The development of computer-based estimating in the late 1990s heralded the onset of the paperless bodyshop, according to many industry experts.
But most bodyshops weren’t listening; their dependency on paper was too great.
Not so Autotech. Since 2003, when the Slough-based bodyshop moved to its current head office site, all documents have been scanned on to its computer network.
Duncan Leftley, Autotech managing director, says it means little or no paperwork and it saves two staff per site.
Instead, his four sites – three in Slough and one in High Wycombe – are visited by a part-time member of staff working 25 hours a week who carries out administration.
“We’re very committed to using IT to save money. But it has to be a well-organised system,” says Leftley.
Indeed, there is back-up at each site and cross-site back-up too, to be on the safe side. Recently, the network went down, and Leftley said it “momentarily caused mayhem”.
Having acquired its fourth site, Autotech High Wycombe, at the end of last year, Leftley says it is now a time for consolidation.
While he would like to acquire a fifth site in 2009, “it all depends what happens this year”.
Like many businesses, Autotech is feeling the impact of utility bill increases, which “has an effect on everything”, says Leftley.
And the company has also invested on achieving Kitemark certification. It’s due to have all four sites approved by October.
Leftley believes the Kitemark is a good standard: “It looks at the repair quality rather than paperwork like some manufacturer approvals.”
But it’s a costly process, at around £15,000 per site, as well as investment in equipment and assessment fees.
“It means getting back to the floor, and is certainly good for the trade,” Leftley adds.
One of its insurer providers – Esure – will pay a higher hourly rate for kitemarked bodyshops, but others are not so willing.
Leftley says it is impossible to make a longer-term growth plan when the market is so volatile.
Expected to turnover £7.6 million in 2008, compared to £6 million last year, return on sales is 3-4%. But the bottom line is ever-decreasing – it’s halved from 7-8% in just three years.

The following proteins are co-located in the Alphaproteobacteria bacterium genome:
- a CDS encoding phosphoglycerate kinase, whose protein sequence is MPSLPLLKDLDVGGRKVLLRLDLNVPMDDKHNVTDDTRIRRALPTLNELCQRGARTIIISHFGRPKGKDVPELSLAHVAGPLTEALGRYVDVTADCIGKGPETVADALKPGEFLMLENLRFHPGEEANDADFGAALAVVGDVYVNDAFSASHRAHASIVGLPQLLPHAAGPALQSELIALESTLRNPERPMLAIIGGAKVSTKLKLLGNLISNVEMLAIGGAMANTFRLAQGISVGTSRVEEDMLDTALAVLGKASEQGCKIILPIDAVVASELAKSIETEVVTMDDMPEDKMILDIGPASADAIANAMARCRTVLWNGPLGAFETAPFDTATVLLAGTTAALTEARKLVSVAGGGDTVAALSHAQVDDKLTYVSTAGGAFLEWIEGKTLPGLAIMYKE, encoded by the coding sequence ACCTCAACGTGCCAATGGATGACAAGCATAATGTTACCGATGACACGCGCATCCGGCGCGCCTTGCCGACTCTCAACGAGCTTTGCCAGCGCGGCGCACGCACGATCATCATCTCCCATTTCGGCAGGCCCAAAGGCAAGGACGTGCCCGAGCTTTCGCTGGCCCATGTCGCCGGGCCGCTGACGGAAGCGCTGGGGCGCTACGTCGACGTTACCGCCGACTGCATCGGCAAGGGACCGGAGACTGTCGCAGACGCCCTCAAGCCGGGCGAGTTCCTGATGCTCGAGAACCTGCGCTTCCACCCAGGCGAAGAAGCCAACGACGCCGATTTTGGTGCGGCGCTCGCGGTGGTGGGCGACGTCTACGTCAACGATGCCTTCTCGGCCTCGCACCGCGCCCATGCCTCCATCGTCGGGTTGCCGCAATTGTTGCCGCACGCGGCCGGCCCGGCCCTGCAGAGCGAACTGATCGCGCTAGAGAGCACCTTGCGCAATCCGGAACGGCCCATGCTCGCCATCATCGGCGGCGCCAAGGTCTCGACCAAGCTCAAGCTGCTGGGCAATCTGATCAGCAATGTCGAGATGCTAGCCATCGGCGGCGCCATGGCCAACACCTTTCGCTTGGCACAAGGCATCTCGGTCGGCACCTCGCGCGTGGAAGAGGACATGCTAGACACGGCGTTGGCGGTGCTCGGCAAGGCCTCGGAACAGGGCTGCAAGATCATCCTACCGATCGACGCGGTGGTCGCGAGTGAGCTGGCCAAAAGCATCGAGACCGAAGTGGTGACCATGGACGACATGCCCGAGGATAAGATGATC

Retail work is more lucrative, with returns of 10%, but Leftley points out that “we set up the business as a volume repairer”.
Currently, 85% of its work comes from insurers, with about a third from RBS.
Other main clients are RSA, Esure and Provident. The remainder is split between fleet with 10% and retail with 5%.
When Autotech launched in 2000, it had three staff and one 5,000sq ft site. It now has around 100 staff.
There is a minimal management structure, headed by Leftley.
His wife Jo is part-time financial director and Ian Sanders, who has been there from the start, is general manager. He runs the main site and oversees the others, which are handled by site managers.
Leftley says he is happy to have quality people on board to manage the business. And he acknowledges that they are difficult to come by.
“We have great hands-on managers. We try to bring in quality people across the business with a good basic salary,” says Leftley.
Complaints come in at under 2% of Autotech’s work, and are rarely about quality issues.
Any problems are discussed in management meetings. An external audit is also carried out at its sites each month.
Leftley has previously worked at a Vauxhall dealership, becoming a bodyshop manager at 23, as well as doing management consultancy for Carter & Carter.
Before starting Autotech, he ran Motofix bodyshop with a partner.
“I’m in it for the long term,” he says. “It’s a reliable, steady business which is always going to be here. If you manage very tightly and keep an eye on the ball, there’s a future in the motor trade.”